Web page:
Where do you feel the commerce segment is headed? And what will Brightpearl’s role in it be in, say, 5 years?
That’s a really good question. The way commerce is done is completely being rewritten. We’re big believers that companies will need to sell everywhere – that’s part of our value proposition – and selling everywhere is potentially really complicated without a platform to help you do it. And so we think that a few years out, you won’t really have companies anymore that sell only offline, or only online or, if online, only through their web store. Everyone will need to sell through multiple channels because that’s how customers want to buy. If they come across a great product in a store and they can’t make up their mind, they’ll want to be able to buy it over the web later. And similarly, if they find something on the web, and then later they’re browsing through Amazon and you’re not listed, they’re going to buy it from whoever is selling that same product on Amazon. You really need to make sure your product is visible to customers wherever they are. Our vision is to provide a platform to do that, and that keeps you sane enough to run your business effectively.
What do you find most exciting about your software? What makes you want to be a part of Brightpearl?
It’s the scale of the opportunity and the fact that there are a lot of companies that need a commerce management platform. If you’re looking for a tagline of what we are or a category that would define us, I’d call it commerce management. We aren’t in the ecommerce business ourselves – we partner for that. We’re obviously not eBay or Amazon or Play.com in the UK. We can integrate with them, of course, but we ourselves provide a platform that lets merchants run their businesses and track customer orders and inventory, and that hasn’t existed for small businesses before. We’re really helping small businesses take advantage of the kind of technology that big businesses have had for decades.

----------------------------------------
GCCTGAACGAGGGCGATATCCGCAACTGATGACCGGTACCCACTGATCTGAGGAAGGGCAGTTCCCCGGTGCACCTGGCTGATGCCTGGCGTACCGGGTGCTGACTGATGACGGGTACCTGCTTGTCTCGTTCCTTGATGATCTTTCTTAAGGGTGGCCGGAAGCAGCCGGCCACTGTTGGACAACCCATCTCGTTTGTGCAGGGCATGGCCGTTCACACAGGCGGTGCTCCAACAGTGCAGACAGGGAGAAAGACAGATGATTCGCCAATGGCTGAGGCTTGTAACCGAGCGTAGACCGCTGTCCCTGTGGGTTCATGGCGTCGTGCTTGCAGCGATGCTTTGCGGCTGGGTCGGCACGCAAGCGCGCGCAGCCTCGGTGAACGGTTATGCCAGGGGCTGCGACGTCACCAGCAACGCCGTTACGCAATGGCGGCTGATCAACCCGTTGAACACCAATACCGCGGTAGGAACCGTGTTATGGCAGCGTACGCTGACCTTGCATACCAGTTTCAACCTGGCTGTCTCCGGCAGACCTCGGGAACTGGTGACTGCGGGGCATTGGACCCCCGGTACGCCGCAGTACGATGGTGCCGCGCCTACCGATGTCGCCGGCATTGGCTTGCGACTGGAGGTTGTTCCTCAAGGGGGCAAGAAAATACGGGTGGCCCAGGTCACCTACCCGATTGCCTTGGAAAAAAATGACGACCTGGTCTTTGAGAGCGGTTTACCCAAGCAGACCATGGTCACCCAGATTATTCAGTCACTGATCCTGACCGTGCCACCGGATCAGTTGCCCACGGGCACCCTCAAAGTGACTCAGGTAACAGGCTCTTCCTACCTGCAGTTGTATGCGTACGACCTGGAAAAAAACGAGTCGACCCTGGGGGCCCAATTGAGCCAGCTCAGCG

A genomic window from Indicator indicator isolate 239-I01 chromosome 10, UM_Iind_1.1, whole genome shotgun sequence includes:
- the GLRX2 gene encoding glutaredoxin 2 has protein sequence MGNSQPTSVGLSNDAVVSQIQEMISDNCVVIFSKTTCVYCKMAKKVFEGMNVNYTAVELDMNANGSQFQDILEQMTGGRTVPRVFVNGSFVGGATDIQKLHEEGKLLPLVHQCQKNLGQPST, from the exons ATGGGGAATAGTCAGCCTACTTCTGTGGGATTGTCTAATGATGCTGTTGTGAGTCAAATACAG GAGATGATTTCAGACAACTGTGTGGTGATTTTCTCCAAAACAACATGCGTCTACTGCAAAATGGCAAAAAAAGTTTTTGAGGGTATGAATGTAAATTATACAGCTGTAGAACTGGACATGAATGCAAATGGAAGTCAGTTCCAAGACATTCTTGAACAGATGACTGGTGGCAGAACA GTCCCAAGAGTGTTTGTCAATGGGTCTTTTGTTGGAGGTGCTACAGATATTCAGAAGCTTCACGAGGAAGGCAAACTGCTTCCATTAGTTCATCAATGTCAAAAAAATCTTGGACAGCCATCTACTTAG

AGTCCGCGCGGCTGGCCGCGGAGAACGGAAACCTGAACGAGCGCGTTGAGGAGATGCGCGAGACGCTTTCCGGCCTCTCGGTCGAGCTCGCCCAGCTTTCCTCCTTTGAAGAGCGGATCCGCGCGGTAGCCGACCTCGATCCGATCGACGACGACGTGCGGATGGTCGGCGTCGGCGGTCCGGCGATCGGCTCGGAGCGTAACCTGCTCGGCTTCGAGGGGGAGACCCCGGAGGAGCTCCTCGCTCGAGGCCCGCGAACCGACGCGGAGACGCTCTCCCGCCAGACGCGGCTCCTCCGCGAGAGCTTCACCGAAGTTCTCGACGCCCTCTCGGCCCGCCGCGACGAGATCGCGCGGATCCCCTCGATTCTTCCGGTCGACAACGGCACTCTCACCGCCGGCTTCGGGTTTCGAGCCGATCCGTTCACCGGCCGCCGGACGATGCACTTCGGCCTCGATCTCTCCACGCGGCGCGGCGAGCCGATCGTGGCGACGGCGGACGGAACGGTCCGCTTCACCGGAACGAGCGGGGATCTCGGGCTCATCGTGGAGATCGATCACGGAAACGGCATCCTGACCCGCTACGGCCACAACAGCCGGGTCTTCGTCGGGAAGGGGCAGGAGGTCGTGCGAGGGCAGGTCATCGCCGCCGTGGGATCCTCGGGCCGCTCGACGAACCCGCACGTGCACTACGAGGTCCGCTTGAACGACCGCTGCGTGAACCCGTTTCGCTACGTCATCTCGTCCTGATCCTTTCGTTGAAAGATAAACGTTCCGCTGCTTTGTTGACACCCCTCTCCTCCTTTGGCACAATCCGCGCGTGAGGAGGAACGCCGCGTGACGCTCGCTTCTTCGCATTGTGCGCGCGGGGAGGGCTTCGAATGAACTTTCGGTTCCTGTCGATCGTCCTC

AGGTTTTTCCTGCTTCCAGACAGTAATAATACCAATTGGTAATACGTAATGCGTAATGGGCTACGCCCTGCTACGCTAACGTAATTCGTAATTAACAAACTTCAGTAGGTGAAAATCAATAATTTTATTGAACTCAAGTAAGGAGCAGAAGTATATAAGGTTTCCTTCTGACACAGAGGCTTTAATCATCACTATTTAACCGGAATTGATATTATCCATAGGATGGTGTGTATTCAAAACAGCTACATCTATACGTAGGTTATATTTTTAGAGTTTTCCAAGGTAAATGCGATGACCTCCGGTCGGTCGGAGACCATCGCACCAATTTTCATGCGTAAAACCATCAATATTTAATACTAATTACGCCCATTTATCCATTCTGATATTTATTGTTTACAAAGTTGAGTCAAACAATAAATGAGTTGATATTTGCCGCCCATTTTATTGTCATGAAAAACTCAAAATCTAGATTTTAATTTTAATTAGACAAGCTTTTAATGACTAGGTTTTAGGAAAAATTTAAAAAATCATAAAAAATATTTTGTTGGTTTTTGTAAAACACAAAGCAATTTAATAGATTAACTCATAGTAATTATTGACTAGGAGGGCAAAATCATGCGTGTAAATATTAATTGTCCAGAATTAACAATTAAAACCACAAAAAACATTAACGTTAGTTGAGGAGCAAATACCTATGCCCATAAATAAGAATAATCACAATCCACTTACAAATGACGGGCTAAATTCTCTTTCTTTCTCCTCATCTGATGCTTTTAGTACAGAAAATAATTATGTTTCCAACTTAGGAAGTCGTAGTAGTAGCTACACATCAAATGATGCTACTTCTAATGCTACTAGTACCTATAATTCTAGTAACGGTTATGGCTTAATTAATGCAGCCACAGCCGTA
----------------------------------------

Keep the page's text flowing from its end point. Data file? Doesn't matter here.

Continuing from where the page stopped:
I remember a report that came out, maybe seven or eight years ago. It was done by McKinsey & Company, and it looked into why US productivity had been growing so rapidly in the 90s and the early part of the 2000s despite the dot-com recession. It found that half of all US productive growth could be attributed to one company: Wal-Mart. So if you looked at productivity growth in terms of the business amount and products sold for a given amount of investment, Wal-Mart was hugely dominant in keeping prices low throughout the American economy and allowing other businesses to, in effect, grow quite rapidly. And if you look at what made Wal-Mart so successful, it had everything to do with information systems, and the fact that Wal-Mart knew exactly where its inventory was at all times. As a result, Wal-Mart didn’t have to carry as much of it as their traditional competitors did at the time.